Middle-school guidelines you post and kids ignore

April 25, 1999|By Susan Reimer

MIDDLE SCHOOLS are often criticized as an academic empty space between the feel-good fundamentals of elementary school and the real-life, real problems of high school.

Middle-school kids are straddling childhood and the teen years, and they look as awkward as they feel. They are so intensely social at this age that it is hard to get them to shut up long enough to learn anything. And their moods and energy levels, pushed and pulled by the riptides in their changing bodies, make them unpredictable and difficult to love.

It is a wonder that the selfless teachers and the weary parents survive the three lost years of middle school.

All they need to do is listen to me.

I have designed what I think is an ideal set of middle-school guidelines.

You will notice that these guidelines are lacking in academic substance. Of course they are. It is pointless to try to teach middle-schoolers anything that does not bear on personal appearance, gossip or the opposite sex. What is the point of learning the sequence of operations if all the girls are wearing shorts today and you are not?

You may also notice that my middle-school rules are vaguely familiar. You may have heard them in your own home. Coming out of your own mouth.

Well, here they are. Post them on the fridge, where only you will read them.

* Your hair is perfect. Eat. Breakfast is the most important meal of the day. How can you think on an empty stomach?

* You are late! Get going! Haven't you noticed that when you are late, you are late for the same class every day? Don't you think that will handicap your success in that class?

* Eat your lunch. Girls, the No-Lunch Lunch Club has been disbanded. Dieting is like smoking. Some kids can do it once and walk away. But you never know if you are the one who will get hooked after just one.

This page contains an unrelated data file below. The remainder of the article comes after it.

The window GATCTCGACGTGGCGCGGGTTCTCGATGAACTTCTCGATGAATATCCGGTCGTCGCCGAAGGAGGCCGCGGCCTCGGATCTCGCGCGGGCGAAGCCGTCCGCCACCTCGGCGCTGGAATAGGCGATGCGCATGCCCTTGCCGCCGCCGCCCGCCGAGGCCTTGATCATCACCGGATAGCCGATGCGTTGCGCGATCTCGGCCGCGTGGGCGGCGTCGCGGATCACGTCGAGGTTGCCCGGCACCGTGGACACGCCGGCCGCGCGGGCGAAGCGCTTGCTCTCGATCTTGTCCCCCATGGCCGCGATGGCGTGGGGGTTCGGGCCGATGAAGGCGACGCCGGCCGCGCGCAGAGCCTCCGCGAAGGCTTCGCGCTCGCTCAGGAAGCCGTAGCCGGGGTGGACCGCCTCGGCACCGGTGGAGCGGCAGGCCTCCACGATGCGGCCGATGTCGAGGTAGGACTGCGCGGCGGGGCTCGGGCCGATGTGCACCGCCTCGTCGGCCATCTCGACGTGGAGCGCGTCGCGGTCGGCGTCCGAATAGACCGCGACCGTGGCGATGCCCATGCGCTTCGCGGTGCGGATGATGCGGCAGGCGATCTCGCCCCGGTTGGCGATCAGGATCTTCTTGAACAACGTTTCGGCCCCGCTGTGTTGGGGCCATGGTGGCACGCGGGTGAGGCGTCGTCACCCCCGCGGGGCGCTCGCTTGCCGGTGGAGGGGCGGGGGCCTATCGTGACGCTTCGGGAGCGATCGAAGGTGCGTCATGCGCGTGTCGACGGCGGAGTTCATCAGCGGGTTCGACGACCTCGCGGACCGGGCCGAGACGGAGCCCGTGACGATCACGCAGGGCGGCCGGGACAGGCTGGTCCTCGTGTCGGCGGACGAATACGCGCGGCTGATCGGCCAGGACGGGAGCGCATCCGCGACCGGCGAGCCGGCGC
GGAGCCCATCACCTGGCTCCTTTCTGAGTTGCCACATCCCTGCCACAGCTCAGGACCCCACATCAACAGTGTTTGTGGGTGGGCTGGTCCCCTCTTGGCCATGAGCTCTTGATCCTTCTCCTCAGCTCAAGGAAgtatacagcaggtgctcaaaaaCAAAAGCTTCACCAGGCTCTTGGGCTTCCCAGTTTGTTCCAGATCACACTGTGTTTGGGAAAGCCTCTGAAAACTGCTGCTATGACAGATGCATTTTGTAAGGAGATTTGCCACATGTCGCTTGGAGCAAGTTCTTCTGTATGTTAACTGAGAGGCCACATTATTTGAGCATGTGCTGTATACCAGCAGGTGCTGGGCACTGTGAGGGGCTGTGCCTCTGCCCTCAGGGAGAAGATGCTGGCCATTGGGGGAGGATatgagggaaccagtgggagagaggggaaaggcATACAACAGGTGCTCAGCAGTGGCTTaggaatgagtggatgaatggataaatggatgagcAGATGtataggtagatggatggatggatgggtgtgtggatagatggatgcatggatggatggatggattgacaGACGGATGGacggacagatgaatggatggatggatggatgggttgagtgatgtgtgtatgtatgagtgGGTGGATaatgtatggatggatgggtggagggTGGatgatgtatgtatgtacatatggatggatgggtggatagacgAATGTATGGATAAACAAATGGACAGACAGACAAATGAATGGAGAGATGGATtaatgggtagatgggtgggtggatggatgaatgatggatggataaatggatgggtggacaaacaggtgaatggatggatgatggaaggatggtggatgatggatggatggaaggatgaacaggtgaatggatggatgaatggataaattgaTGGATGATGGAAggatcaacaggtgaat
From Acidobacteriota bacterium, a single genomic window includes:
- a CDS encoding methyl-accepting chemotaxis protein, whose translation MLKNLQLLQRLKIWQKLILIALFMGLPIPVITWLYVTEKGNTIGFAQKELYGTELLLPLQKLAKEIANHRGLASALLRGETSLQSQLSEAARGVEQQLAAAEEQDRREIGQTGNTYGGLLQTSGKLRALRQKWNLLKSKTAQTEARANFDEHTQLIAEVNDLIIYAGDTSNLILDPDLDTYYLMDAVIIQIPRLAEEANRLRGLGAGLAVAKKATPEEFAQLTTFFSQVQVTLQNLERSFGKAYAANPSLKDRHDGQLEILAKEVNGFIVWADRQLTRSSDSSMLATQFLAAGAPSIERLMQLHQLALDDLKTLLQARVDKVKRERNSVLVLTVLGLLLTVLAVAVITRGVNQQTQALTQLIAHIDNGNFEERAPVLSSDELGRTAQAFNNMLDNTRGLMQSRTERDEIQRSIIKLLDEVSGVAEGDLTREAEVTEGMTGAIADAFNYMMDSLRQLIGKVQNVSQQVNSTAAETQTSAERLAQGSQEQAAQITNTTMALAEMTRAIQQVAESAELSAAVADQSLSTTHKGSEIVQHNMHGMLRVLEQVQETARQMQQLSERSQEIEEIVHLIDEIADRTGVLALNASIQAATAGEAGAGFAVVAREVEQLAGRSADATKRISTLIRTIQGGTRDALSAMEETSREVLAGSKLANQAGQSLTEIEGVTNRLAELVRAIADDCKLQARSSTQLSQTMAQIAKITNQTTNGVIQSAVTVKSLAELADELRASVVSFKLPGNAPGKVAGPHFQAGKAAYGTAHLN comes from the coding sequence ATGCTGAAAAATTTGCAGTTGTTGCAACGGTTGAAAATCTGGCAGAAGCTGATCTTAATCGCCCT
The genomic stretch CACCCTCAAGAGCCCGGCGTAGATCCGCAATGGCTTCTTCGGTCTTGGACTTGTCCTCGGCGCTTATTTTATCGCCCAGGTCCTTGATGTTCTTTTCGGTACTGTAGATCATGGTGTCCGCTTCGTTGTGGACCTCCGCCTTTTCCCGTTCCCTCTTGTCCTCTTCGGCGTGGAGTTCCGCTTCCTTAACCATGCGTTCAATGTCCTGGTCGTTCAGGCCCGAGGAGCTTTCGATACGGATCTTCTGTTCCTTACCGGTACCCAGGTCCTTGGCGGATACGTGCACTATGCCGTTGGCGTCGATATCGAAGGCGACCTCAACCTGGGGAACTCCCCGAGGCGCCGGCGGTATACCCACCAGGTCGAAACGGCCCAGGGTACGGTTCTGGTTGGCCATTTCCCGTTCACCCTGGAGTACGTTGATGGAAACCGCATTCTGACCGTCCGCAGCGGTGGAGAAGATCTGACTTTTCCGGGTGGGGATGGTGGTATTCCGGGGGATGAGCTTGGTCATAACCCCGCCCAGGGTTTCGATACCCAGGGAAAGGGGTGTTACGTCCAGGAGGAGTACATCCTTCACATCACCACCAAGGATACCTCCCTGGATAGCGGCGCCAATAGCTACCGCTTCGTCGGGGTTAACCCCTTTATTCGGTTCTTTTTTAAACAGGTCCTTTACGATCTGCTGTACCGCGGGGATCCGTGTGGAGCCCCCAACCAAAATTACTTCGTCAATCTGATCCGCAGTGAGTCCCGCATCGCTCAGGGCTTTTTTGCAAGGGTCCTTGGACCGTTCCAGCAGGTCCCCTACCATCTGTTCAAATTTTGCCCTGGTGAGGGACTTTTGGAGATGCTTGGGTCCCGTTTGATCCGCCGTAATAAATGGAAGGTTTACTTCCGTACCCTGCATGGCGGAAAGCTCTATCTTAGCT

* Eat your lunch. And just your lunch. Boys, that dog-begging-at-the-table act is repulsive. The girls feed you their lunches because they don't know what else to do with you, not because they find your behavior attractive.

* Nobody is going out with anybody. Where would you go, anyway? Clubbing? Dinner? Movies? I don't think so. You are all just friends, get it? And nobody owns anybody else.

* No phone, no TV, no video games and no Internet after 6 p.m. And no debate. If you don't have homework, as you continue to claim, read or sleep. Either one is better for you than the phone, the TV or the computer.

* Get organized. Your backpack looks as if it is vomiting paper. Keep it neat by yourself or we will do it together, and I know how you will feel about that.

* No boy-girl parties. The boys arrive acting shy, but they will eventually act like wild animals. At least one girl will cry, and four more will have their feelings hurt. The post-party spin will last a month, and in that time, no one will hear anything else, like class assignments or what your parents are saying for the millionth time.

* Play a sport, any sport. I'll drive, I'll write the checks. But you are not spending your afternoons going through my pantry like a raccoon and watching Ricki Lake.

* Get to bed. I don't care what lotions you need to apply. The bathroom is not part of your private suite of rooms.

* Go to sleep! I don't care what your body clock tells you. You may not be tired, but I am.

* Good night. I love you....

Pub Date: 04/25/99

Baltimore Sun Articles
|
|
|
Please note the green-lined linked article text has been applied commercially without any involvement from our newsroom editors, reporters or any other editorial staff.